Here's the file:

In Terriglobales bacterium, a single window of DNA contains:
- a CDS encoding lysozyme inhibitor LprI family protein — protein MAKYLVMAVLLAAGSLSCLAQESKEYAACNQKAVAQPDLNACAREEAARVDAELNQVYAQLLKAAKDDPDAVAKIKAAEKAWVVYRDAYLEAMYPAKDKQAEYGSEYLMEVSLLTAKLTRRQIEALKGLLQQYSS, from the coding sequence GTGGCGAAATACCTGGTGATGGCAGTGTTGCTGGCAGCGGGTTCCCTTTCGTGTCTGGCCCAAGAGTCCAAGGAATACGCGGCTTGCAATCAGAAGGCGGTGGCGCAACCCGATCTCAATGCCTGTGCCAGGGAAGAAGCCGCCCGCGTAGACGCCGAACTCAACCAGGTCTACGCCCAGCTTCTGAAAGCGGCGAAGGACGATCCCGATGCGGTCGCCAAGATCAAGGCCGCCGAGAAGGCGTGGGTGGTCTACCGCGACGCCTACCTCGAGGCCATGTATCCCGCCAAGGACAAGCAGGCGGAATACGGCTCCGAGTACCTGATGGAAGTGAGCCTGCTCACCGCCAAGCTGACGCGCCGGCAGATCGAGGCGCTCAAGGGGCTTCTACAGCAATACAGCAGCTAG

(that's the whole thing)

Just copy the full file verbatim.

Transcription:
In Terriglobales bacterium, a single window of DNA contains:
- a CDS encoding lysozyme inhibitor LprI family protein — protein MAKYLVMAVLLAAGSLSCLAQESKEYAACNQKAVAQPDLNACAREEAARVDAELNQVYAQLLKAAKDDPDAVAKIKAAEKAWVVYRDAYLEAMYPAKDKQAEYGSEYLMEVSLLTAKLTRRQIEALKGLLQQYSS, from the coding sequence GTGGCGAAATACCTGGTGATGGCAGTGTTGCTGGCAGCGGGTTCCCTTTCGTGTCTGGCCCAAGAGTCCAAGGAATACGCGGCTTGCAATCAGAAGGCGGTGGCGCAACCCGATCTCAATGCCTGTGCCAGGGAAGAAGCCGCCCGCGTAGACGCCGAACTCAACCAGGTCTACGCCCAGCTTCTGAAAGCGGCGAAGGACGATCCCGATGCGGTCGCCAAGATCAAGGCCGCCGAGAAGGCGTGGGTGGTCTACCGCGACGCCTACCTCGAGGCCATGTATCCCGCCAAGGACAAGCAGGCGGAATACGGCTCCGAGTACCTGATGGAAGTGAGCCTGCTCACCGCCAAGCTGACGCGCCGGCAGATCGAGGCGCTCAAGGGGCTTCTACAGCAATACAGCAGCTAG